Even While In Space, Astronauts Can Vote

Even While In Space, Astronauts Can Vote

Your local polling place is probably just right around the corner. For astronauts, not so much. But travelers to space don't have to miss out on putting their two cents into politics—they can vote from space. The first person to vote in space was David Wolf, an American aboard Russia's Mir space station in 1997, who cast a vote in a local election. In 2004, Leroy Chiao voted in the U.S. presidential election from the International Space Station.

But how does it work? NASA Mission Control at the Johnson Space Center in Houston sends digital ballots to eligible astronauts in space. Once they cast their votes, the ballots are sent back to NASA along the same secure path. NASA then sends the ballots directly to voting authorities. Texas legislators passed a law in 1997 to allow this system to happen. Learn more about what happens in the process in the video below.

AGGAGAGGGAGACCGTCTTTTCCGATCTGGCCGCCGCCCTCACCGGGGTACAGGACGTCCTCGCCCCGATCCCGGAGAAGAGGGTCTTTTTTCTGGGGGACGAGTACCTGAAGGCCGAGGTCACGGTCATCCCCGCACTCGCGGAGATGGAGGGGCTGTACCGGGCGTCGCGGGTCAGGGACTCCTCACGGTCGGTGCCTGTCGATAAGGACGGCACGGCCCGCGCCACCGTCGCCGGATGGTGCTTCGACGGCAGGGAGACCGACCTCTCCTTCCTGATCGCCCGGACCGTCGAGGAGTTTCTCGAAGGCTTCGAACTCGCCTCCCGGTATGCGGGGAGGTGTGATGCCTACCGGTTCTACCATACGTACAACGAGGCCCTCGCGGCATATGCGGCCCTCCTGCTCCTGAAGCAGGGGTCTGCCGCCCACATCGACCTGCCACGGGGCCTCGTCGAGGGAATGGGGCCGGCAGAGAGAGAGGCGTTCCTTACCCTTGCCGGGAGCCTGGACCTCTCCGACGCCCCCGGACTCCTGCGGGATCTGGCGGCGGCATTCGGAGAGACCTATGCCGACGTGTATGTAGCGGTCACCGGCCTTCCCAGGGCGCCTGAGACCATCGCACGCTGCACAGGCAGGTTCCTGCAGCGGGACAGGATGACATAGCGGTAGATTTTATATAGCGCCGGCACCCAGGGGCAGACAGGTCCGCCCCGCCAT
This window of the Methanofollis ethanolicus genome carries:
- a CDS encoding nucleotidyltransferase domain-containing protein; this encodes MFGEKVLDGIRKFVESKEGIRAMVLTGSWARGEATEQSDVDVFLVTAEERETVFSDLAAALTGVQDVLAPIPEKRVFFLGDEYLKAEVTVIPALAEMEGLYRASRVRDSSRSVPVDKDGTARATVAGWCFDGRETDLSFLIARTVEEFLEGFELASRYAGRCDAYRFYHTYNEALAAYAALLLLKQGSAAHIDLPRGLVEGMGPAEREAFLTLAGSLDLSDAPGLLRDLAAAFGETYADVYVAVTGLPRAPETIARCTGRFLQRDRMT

How Astronauts Vote From Space

It's been possible since 1997.

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